From left, North Clayton seniors Yaya Diary, Jaiquan Earls, Rayvon Kee, James Monroe and Anthony King, are the players first year coach Cap Burnett is looking to for leadership in 2016. (PHOTO: Gabriel Stovall)

PREP FOOTBALL: New coach Cap Burnett knows what North Clayton football success should look like

From left, North Clayton seniors Yaya Diary, Jaiquan Earls, Rayvon Kee, James Monroe and Anthony King, are the players first year coach Cap Burnett is looking to for leadership in 2016. (PHOTO: Gabriel Stovall)

From left, North Clayton seniors Yaya Diary, Jaiquan Earls, Rayvon Kee, James Monroe and Anthony King, are the players first year coach Cap Burnett is looking to for leadership in 2016. (PHOTO: Gabriel Stovall)

 

By Gabriel Stovall

gstovall@thecrescentbuzz.com

COLLEGE PARK, Ga. — Cap Burnett knows exactly what it’s going to feel like, look like and sound like once North Clayton football is officially “back.”

If you were around Twelve Oaks Stadium in Hampton back on November 1, 1997, you’ve got a reference point to what Burnett was talking about.

Then, the first-year North Clayton football coach was a UGA-bound, senior linebacker for the Eagles. He and his North Clayton squad — a program which, in this heyday, also featured fellow Georgia Bulldog and eventual NFL player D.J. Shockley at quarterback — found themselves in a tussle with a tough Cedar Grove squad.

North Clayton fell behind early and needed to mount a furious comeback in the second half in order to pull out the victory which eventually sealed the Eagles’ fate as region champions.

Burnett said he still gets chill bumps when he thinks about the sound of a raucous and full Twelve Oaks Stadium as North Clayton inched back into contention.

“It was electric out there,” Burnett said. “There were people everywhere on both sides of the stadium, and I’ll never forget the way the crowd just showed up and got behind us as we came from behind to win. Back then, that’s how it was. The place was always packed and loud. The community used to really come out and support.

“That’s what we want to bring back to North Clayton. We want to put a product on the field that gets the school community and the surrounding community excited again about our football program.”

It seems like a long time ago since such crowds followed North Clayton football. Not because it was 19 years ago since that tussle with Cedar Grove, but moreso because of North Clayton’s struggles on the gridiron since then.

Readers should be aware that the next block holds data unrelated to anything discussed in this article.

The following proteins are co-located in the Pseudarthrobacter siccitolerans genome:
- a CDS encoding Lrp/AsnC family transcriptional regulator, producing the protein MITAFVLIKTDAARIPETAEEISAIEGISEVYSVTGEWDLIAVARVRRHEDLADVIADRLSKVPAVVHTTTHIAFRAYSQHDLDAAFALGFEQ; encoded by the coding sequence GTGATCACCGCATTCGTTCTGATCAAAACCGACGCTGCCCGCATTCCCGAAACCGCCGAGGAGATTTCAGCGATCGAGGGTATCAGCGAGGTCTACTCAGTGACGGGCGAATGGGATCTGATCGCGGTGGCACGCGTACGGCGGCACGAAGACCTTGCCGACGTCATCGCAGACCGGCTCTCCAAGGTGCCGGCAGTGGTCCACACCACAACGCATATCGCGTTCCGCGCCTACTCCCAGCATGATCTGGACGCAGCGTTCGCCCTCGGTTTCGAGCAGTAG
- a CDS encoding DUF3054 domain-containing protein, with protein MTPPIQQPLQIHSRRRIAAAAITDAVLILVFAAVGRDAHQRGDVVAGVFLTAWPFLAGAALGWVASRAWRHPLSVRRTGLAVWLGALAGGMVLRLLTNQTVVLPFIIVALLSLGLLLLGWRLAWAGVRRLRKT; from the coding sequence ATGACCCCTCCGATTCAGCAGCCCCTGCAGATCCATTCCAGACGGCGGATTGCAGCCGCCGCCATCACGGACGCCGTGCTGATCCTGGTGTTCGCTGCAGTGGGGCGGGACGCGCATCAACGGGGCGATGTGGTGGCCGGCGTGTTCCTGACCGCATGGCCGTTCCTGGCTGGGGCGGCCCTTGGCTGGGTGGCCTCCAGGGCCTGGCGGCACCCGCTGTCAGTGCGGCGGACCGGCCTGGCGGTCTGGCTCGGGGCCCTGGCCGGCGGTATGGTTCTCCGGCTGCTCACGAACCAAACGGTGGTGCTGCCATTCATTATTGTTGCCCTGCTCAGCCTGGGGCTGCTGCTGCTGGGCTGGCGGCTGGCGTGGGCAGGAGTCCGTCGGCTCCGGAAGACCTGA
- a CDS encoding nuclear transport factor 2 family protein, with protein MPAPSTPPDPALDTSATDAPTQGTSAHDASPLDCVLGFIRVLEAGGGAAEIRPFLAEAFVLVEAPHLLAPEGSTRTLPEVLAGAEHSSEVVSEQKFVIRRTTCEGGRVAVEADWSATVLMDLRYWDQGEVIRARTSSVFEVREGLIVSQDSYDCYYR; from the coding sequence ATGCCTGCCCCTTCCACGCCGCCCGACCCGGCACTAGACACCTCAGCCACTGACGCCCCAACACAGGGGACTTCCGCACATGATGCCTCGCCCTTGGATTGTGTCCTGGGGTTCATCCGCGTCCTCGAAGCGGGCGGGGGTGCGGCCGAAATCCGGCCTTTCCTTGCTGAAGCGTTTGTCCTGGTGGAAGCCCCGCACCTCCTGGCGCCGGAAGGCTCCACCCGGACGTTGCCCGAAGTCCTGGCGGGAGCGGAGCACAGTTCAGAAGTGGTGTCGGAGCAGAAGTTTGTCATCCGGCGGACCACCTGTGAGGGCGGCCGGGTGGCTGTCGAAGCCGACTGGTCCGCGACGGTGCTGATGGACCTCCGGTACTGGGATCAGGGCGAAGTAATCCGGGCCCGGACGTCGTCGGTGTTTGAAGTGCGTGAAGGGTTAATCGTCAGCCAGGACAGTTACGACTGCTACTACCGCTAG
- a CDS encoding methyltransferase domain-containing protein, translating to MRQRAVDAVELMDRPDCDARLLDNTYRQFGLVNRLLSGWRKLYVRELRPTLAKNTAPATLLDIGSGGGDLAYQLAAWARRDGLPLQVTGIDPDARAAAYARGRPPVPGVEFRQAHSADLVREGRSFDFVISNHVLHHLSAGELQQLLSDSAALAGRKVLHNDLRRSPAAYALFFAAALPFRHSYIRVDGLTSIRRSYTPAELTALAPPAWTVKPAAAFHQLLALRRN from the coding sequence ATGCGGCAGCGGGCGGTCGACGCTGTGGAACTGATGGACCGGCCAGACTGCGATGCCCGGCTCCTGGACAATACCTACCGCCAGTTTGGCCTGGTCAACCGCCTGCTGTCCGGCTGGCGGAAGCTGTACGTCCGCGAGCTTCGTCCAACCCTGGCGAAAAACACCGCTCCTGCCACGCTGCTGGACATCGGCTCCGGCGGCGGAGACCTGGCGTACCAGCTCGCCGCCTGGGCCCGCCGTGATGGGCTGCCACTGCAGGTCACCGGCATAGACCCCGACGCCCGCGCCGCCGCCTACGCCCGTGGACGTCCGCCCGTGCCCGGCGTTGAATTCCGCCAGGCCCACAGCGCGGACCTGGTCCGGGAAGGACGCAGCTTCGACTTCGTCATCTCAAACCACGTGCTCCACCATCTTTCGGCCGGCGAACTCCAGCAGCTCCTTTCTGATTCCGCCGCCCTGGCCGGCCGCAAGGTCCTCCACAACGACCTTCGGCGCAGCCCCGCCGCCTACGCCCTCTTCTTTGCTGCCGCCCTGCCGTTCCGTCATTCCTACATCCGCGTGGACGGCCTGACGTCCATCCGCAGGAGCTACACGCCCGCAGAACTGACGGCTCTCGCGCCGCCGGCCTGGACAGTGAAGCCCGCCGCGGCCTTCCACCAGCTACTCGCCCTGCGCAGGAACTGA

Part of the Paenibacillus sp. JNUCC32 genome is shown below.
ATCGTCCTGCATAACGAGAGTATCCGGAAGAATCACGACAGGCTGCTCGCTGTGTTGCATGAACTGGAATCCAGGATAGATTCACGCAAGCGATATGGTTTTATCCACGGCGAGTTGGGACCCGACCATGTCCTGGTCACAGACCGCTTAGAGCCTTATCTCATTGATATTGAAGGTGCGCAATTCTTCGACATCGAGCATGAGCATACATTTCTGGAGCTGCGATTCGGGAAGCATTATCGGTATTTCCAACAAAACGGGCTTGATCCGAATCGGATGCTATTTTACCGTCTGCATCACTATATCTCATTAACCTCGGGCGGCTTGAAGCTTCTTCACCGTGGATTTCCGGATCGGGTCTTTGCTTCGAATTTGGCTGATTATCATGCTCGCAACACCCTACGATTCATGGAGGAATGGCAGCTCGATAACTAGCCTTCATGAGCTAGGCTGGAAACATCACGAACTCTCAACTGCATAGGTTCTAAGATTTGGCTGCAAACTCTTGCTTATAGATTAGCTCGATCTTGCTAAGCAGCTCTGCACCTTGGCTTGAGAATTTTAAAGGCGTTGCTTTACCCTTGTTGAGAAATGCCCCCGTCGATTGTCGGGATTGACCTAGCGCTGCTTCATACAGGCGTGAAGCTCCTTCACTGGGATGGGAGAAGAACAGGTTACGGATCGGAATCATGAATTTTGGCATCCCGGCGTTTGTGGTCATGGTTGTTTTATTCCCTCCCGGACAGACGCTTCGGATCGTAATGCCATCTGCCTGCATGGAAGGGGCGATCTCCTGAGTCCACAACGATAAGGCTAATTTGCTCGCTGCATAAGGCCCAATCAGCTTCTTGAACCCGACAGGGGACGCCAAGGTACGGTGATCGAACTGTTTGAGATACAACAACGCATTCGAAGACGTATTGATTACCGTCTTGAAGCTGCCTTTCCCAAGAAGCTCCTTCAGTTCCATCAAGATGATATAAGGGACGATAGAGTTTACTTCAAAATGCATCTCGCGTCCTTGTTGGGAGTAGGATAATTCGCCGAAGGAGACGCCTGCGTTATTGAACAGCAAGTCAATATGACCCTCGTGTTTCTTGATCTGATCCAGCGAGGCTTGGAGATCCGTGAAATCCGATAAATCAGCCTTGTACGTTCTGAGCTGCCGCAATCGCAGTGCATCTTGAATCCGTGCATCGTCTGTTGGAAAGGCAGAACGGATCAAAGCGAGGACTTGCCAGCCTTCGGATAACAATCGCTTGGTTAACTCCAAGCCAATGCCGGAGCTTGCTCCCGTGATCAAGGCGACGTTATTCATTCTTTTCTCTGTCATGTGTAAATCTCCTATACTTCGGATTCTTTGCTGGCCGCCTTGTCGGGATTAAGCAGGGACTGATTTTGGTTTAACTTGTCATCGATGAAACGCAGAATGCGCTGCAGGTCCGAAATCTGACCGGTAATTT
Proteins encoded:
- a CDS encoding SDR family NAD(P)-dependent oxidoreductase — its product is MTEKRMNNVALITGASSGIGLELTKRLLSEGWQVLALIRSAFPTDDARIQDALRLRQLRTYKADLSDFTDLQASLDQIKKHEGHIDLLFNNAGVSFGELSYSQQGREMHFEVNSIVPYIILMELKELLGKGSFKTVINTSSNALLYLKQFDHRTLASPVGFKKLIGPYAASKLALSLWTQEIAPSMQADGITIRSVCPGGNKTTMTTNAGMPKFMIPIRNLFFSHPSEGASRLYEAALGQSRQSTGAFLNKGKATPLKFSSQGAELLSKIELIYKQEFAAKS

That 1997 campaign ended in an 11-2 season and quarterfinals playoff berth. But North Clayton’s only found the postseason six times since then with the last playoff trip coming in 2011. The Eagles haven’t won a playoff game since 2009, and the last five seasons have been particularly disappointing.

Under previous coaches Max Wiltz and James Soza, North Clayton has won no more than three games and have posted a combined 10-32 record since 2012.

No wonder why fans haven’t necessarily been lining up to watch the Eagles play lately. But Burnett doesn’t think the recent trend has to be the sign of a new normal.

“When you look at North Clayton, you know that there’s always talent here,” Burnett said. “It’s really never a lack of talent. It’s just what you do with it, and the way you attack and play.”

Burnett has been a popular assistant coach in stops at Jonesboro and Locust Grove, as well as Logoff-Elgin High in South Carolina. Part of that is because of his status as a local star and the football pedigree of his family — his brother, Morgan Burnett, also played at North Clayton and currently plays for the Green Bay Packers of the NFL — but also because of the style of play he wants to implement as a coach.

“I’m going to do what I’ve always believed in as a coach,” he said. “We’re going to play fast, play hard. I like to employ sort of a spread attack offensively. On defense we’ll be in the 4-3 and just look to put all our playmakers out on the field in the right spots.”

But more than just playmakers, Burnett said he’s also looking for leaders. In fact, he believes that his main intangible leaders may also double as his the chief playmakers on his first team.

He brought five of them — YaYa Diaby (DE/TE), Jaiquan Earls (RB/CB), Rayvon Kee (ATH), James Monroe (RB/LB) and Anthony King (WR/FS) —  to the Clayton County Football Media Day two weeks ago.

Burnett says that this group of seniors will be counted on, both on and off the field, to set the foundation for his vision to revive North Clayton football. And none of the five seemed to have a problem with shouldering those expectations — especially when they’re already seeing results in the new regime.

“We can tell this can be a different kind of season for us, because we see how guys are already working harder and really buying in to what Coach is giving us,” said Kee.

The importance of buy-in is huge for these seniors, because they know that they’ve only got one more chance in this new system to make an impact.

“We know we have the talent and the ability to win right away,” said Monroe, who, along with Earls, returns to North Clayton as a leading rusher from 2015. “The things that Coach Burnett is giving us are things that can help us win right away.”

And given the teams now in the retooled Region 4-AAAA, where only Woodward Academy seems head and shoulders above the rest, a right-away winning type of season may not be out of the question.

If it happens, it can give Burnett and company a big boost toward returning to that aforementioned place of excitement.

“We’re excited about what we can accomplish this year if we stay focused and physical, and commit to our process,” he said. “We know what it’s going to take to get us back to where we used to be. It’s just about getting after it and making it happen.”

 

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